Egon Schiele (1890-1918) was born in 1890 in Tulln, Lower Austria. His father, Adolf Schiele, was the station master of the Tulln station in the Austrian State Railways; as a child Schiele was fascinated by trains, and would spend many hours drawing them. To those around him, Schiele was regarded as a strange child. Shy and reserved, he did poorly at school except in athletics and drawing, and was usually in classes made up of younger pupils.
When Schiele was 15 his father died from syphilis; he became a ward of his maternal uncle Leopold Czihaczec, also a railway official. Although distressed at Schiele’s lack of interest in academia, he recognized his nephew’s talent for drawing and hired the artist Ludwig Karl Strauch as a tutor. In 1906 Schiele applied at the Kunstgewerbeschule (School of Arts and Crafts) in Vienna, where Gustav Klimt had once studied; at the insistence of several faculty members he was sent on to the more traditional Akademie der Bildenden Künste within his first year. Unfortunately his main teacher exhibited a strict doctrine and ultra-conservative style which frustrated and dissatisfied Schiele so badly that he left three years later.
In 1907 Schiele sought out and met Gustav Klimt who took a particular interest in the gifted young artist.
Klimt bought several of Schiele’s drawings and assisted in arranging models for him and providing introductions to potential patrons. Klimt also introduced Schiele to the Wiener Werkstätte, the arts and crafts workshop connected with the Secession. In 1908 Schiele had his first exhibition in Klosterneuburg.
Klimt invited Schiele to exhibit some of his work at the 1909 Vienna Kunstschau alongside the work of Edvard Munch, Jan Toorop, and Vincent van Gogh among others.
Now free of the constraints of the Academy’s conventions, Schiele had begun to explore erotica and many found the explicitness of his works disturbing. Despite this (or perhaps because of it) he was invited to participate in numerous group exhibitions including those of the Neukunstgruppe in Prague in 1910 and Budapest in 1912; the Sonderbund, Cologne, in 1912; and several Secessionist shows in Munich beginning in 1911.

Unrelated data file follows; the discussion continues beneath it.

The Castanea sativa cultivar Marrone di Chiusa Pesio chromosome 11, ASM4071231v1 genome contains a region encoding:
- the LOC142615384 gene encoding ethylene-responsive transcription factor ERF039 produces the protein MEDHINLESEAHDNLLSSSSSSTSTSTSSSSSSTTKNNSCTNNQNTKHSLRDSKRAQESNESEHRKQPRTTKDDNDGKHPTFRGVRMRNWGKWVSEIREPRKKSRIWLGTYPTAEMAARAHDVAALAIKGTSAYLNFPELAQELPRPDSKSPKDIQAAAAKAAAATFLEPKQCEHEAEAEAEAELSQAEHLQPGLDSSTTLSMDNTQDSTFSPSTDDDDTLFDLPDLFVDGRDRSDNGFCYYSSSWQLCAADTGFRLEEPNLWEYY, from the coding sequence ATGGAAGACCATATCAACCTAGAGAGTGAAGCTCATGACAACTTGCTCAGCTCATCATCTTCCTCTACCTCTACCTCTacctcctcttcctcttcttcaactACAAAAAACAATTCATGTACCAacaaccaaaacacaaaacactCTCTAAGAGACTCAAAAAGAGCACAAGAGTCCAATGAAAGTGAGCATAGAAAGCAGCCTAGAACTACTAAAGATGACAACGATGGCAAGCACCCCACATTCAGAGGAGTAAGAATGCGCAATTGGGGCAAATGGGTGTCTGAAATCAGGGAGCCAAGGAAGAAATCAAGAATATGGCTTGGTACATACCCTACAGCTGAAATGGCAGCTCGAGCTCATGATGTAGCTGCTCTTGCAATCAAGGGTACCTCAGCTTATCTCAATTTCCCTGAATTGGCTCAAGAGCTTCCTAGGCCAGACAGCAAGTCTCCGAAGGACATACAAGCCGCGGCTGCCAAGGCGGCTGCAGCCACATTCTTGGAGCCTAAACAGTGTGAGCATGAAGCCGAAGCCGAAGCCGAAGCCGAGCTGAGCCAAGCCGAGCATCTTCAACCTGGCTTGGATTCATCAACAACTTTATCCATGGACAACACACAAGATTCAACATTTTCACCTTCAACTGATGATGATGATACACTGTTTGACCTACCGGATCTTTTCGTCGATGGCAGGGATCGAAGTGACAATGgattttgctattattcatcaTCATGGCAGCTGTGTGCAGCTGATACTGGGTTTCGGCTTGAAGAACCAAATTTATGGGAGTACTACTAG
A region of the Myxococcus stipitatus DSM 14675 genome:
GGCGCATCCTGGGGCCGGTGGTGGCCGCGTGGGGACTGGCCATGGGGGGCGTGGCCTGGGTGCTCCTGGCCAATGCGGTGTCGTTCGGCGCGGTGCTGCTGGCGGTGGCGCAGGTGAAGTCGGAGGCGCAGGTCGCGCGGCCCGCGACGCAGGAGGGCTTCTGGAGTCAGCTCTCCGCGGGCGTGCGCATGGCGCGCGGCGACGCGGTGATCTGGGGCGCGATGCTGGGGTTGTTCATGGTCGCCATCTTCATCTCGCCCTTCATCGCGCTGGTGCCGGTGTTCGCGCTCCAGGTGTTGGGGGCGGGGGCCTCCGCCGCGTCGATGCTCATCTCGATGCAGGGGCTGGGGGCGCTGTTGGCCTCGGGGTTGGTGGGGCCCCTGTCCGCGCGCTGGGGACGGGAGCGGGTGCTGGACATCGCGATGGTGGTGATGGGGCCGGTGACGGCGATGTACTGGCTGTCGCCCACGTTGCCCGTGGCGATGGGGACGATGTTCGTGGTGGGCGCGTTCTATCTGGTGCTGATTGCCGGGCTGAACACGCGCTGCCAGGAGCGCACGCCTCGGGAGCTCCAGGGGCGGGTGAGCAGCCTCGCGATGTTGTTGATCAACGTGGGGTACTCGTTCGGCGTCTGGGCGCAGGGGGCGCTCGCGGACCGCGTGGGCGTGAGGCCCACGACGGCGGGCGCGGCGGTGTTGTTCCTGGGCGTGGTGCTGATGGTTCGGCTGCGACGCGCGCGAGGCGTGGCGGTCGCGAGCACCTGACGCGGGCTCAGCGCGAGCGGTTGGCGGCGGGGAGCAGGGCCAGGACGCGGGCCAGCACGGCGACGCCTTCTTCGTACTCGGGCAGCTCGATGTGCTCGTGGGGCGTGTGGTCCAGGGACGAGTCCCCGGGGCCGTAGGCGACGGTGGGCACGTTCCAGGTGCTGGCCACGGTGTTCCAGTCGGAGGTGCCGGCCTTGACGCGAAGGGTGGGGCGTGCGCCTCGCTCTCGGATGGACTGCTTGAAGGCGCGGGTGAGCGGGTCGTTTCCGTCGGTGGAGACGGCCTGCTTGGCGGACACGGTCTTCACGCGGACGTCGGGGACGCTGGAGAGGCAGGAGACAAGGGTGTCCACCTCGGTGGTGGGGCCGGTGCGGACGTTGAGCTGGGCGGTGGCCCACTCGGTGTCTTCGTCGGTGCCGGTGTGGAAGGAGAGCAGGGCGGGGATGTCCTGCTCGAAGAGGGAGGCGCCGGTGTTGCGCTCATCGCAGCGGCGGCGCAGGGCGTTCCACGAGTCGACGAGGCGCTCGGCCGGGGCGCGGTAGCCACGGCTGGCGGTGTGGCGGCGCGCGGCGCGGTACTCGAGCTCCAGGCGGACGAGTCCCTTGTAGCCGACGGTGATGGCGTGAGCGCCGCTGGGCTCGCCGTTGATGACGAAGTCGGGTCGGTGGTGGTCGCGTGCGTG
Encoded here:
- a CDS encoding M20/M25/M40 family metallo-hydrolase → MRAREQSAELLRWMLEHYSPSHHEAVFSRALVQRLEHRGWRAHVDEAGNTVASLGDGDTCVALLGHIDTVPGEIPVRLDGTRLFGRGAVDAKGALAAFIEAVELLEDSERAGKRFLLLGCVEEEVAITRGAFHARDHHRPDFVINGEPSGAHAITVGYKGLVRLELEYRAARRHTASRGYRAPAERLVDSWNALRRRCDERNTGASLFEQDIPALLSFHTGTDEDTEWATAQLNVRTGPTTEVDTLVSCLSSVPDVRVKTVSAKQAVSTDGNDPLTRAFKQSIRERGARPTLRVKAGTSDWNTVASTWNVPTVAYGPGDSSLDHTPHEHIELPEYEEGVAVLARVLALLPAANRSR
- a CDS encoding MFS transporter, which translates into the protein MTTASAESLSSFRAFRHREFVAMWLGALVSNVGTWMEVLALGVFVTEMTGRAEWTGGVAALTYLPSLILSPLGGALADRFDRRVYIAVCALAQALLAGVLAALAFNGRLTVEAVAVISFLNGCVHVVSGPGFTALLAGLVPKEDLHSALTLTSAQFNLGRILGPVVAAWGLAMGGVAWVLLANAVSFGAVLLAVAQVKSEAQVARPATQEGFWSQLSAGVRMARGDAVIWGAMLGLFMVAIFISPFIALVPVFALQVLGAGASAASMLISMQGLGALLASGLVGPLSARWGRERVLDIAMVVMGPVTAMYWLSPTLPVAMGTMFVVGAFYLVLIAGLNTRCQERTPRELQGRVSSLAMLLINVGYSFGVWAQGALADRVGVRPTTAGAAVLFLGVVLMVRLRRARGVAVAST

In 1911 at age 21 Schiele met the seventeen-year-old Walburga (Wally) Neuzil, who lived with him in Vienna and served as a model for some of his most striking paintings. Very little is known of her except that she had previously modelled for Gustav Klimt and may have been one of his mistresses. Schiele and Wally moved to the small town of Český Krumlov (Krumau) in southern Bohemia, the birthplace of Schiele’s mother; today it is the site of a museum dedicated to Schiele. But despite family connections in Krumau the provincial villagers were, as it turns out, hardly impressed with
Schiele’s bizarre manner of dressing and unconventional life style. In August 1911 he was evicted
from his lodgings and forced to leave town
after a nude model was observed posing outdoors.
The couple then moved to Neulengbach, 35 km west of Vienna. Teenagers clearly found the painter – who in many ways still
thought and acted like a child himself – a romantic and appealing figure, and Schiele’s studio became a gathering place for Neulengbach’s delinquent children. On April 1912 he was arrested for seducing a young girl below the age of consent; Tatjana Georgette Anna von Mossig had decided to run away from
home and sought refuge with Egon and Wally.